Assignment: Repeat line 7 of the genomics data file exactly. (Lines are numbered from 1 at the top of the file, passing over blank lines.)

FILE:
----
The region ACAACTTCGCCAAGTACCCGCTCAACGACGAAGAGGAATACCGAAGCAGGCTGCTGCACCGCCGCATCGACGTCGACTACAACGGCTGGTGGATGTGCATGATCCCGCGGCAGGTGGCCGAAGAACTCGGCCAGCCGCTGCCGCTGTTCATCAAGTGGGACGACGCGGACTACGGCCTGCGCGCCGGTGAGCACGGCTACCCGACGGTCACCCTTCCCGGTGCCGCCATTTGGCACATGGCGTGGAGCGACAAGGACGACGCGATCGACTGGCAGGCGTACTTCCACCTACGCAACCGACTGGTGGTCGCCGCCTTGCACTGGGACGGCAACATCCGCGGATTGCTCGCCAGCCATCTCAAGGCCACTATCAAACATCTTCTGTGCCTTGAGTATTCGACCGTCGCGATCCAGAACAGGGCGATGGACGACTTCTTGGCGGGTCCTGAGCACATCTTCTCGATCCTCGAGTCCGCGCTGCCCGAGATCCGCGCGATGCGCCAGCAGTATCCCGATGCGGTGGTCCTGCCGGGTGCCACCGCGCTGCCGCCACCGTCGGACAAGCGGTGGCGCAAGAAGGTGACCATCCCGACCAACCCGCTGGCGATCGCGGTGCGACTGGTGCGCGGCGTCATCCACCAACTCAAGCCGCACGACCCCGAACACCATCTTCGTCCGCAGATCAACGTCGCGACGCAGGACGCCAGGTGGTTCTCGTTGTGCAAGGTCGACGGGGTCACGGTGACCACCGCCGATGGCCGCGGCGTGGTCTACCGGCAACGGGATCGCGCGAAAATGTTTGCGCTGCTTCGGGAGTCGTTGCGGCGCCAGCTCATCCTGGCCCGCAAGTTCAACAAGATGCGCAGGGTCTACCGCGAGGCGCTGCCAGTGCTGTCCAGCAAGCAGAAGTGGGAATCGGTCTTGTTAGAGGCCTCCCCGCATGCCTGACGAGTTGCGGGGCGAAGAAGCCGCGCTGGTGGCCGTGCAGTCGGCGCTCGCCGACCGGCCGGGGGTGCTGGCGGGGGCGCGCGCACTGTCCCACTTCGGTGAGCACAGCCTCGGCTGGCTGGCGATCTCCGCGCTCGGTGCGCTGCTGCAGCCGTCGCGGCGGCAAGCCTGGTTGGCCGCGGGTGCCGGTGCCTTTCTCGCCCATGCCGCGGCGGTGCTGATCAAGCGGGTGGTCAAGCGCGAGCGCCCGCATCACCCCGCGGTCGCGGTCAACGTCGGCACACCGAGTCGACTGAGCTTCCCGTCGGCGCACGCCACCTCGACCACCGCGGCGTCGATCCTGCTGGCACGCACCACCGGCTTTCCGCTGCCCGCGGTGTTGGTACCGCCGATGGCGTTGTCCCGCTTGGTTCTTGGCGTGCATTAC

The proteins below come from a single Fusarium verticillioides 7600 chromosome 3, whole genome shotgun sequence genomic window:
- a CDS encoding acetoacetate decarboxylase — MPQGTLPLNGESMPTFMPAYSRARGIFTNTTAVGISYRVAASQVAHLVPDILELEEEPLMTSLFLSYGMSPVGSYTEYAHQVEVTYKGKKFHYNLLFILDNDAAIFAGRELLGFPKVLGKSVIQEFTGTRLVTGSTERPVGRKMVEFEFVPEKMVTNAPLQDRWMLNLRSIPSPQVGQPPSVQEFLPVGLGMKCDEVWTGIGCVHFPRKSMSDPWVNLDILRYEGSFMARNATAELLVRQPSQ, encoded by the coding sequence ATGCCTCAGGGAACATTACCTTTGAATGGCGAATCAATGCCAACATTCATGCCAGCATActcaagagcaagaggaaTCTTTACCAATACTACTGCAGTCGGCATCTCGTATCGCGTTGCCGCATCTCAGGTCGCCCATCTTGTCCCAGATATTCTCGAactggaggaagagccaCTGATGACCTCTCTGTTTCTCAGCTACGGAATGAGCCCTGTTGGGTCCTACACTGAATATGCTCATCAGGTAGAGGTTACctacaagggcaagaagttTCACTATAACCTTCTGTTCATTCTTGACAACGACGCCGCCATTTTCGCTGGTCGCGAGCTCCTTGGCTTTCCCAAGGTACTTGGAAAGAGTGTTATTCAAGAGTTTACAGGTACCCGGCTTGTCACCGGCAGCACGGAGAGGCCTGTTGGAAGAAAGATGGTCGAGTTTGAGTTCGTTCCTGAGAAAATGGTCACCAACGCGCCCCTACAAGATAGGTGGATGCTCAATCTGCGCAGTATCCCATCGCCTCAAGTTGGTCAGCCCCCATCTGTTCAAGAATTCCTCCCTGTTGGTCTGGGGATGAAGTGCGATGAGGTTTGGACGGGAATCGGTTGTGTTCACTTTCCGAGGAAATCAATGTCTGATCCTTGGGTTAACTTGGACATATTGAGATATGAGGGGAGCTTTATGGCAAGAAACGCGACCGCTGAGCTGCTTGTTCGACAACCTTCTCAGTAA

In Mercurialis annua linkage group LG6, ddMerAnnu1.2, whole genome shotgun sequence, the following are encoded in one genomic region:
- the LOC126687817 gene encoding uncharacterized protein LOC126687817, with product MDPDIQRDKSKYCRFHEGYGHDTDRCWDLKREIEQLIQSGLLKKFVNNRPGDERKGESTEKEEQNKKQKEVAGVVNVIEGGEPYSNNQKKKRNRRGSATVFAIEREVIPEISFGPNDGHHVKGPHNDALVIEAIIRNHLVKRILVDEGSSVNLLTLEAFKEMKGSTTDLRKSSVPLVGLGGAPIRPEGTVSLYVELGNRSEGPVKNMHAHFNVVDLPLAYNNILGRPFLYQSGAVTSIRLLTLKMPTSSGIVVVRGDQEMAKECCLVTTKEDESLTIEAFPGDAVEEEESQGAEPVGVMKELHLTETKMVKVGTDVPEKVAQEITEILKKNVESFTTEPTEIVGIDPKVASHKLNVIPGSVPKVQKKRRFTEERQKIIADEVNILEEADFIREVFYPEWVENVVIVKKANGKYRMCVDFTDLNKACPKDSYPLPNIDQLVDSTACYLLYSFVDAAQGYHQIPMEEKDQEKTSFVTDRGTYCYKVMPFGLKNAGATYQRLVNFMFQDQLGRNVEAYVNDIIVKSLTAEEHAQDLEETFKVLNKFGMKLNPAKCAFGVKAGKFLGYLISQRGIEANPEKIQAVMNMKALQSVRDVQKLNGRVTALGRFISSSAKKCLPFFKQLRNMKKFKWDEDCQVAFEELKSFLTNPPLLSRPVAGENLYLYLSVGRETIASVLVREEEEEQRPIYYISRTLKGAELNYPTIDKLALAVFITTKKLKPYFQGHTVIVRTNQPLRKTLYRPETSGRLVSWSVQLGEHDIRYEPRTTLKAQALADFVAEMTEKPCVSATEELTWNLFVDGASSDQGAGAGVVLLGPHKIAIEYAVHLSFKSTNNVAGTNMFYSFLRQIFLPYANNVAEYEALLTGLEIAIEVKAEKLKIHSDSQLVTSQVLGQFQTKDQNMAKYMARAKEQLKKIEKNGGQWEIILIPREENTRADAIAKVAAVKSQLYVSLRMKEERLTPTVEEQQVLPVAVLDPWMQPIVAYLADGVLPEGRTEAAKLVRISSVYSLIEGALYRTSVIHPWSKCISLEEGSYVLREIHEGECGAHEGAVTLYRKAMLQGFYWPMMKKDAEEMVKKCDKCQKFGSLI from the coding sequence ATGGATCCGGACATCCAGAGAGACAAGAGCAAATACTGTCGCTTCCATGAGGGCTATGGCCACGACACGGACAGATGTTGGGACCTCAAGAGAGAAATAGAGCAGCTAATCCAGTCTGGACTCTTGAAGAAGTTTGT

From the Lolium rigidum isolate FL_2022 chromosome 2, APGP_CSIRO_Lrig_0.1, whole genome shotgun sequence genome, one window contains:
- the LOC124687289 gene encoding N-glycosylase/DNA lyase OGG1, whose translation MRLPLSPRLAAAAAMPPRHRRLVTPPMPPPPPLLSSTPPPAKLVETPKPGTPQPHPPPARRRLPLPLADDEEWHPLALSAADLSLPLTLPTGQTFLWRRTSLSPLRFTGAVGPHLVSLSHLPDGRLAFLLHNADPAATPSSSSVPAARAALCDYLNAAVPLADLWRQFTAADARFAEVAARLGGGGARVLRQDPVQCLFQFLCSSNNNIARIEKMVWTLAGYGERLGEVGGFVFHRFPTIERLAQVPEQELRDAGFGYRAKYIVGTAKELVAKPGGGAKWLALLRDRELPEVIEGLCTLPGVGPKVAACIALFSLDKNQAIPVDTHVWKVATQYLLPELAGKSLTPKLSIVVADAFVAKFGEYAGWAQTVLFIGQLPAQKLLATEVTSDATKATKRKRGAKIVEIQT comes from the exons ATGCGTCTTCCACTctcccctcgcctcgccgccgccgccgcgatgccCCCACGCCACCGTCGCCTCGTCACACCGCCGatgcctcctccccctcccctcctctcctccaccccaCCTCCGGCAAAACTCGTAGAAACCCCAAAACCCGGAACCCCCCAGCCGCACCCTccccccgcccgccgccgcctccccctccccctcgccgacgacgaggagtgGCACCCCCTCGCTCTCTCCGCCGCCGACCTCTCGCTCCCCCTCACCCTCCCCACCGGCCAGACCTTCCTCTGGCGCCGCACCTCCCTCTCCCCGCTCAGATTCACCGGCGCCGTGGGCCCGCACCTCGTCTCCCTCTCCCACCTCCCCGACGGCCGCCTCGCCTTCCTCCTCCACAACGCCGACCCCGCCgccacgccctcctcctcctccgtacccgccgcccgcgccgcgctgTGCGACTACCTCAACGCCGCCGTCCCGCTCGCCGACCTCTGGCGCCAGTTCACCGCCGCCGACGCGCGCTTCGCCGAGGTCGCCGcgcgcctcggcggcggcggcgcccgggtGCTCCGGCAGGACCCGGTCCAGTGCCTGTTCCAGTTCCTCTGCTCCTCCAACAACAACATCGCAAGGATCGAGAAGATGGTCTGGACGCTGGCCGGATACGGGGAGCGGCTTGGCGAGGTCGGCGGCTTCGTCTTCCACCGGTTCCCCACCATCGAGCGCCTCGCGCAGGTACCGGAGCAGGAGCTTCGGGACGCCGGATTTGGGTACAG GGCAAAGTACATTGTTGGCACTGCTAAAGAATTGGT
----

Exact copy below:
- the LOC124687289 gene encoding N-glycosylase/DNA lyase OGG1, whose translation MRLPLSPRLAAAAAMPPRHRRLVTPPMPPPPPLLSSTPPPAKLVETPKPGTPQPHPPPARRRLPLPLADDEEWHPLALSAADLSLPLTLPTGQTFLWRRTSLSPLRFTGAVGPHLVSLSHLPDGRLAFLLHNADPAATPSSSSVPAARAALCDYLNAAVPLADLWRQFTAADARFAEVAARLGGGGARVLRQDPVQCLFQFLCSSNNNIARIEKMVWTLAGYGERLGEVGGFVFHRFPTIERLAQVPEQELRDAGFGYRAKYIVGTAKELVAKPGGGAKWLALLRDRELPEVIEGLCTLPGVGPKVAACIALFSLDKNQAIPVDTHVWKVATQYLLPELAGKSLTPKLSIVVADAFVAKFGEYAGWAQTVLFIGQLPAQKLLATEVTSDATKATKRKRGAKIVEIQT comes from the exons ATGCGTCTTCCACTctcccctcgcctcgccgccgccgccgcgatgccCCCACGCCACCGTCGCCTCGTCACACCGCCGatgcctcctccccctcccctcctctcctccaccccaCCTCCGGCAAAACTCGTAGAAACCCCAAAACCCGGAACCCCCCAGCCGCACCCTccccccgcccgccgccgcctccccctccccctcgccgacgacgaggagtgGCACCCCCTCGCTCTCTCCGCCGCCGACCTCTCGCTCCCCCTCACCCTCCCCACCGGCCAGACCTTCCTCTGGCGCCGCACCTCCCTCTCCCCGCTCAGATTCACCGGCGCCGTGGGCCCGCACCTCGTCTCCCTCTCCCACCTCCCCGACGGCCGCCTCGCCTTCCTCCTCCACAACGCCGACCCCGCCgccacgccctcctcctcctccgtacccgccgcccgcgccgcgctgTGCGACTACCTCAACGCCGCCGTCCCGCTCGCCGACCTCTGGCGCCAGTTCACCGCCGCCGACGCGCGCTTCGCCGAGGTCGCCGcgcgcctcggcggcggcggcgcccgggtGCTCCGGCAGGACCCGGTCCAGTGCCTGTTCCAGTTCCTCTGCTCCTCCAACAACAACATCGCAAGGATCGAGAAGATGGTCTGGACGCTGGCCGGATACGGGGAGCGGCTTGGCGAGGTCGGCGGCTTCGTCTTCCACCGGTTCCCCACCATCGAGCGCCTCGCGCAGGTACCGGAGCAGGAGCTTCGGGACGCCGGATTTGGGTACAG GGCAAAGTACATTGTTGGCACTGCTAAAGAATTGGT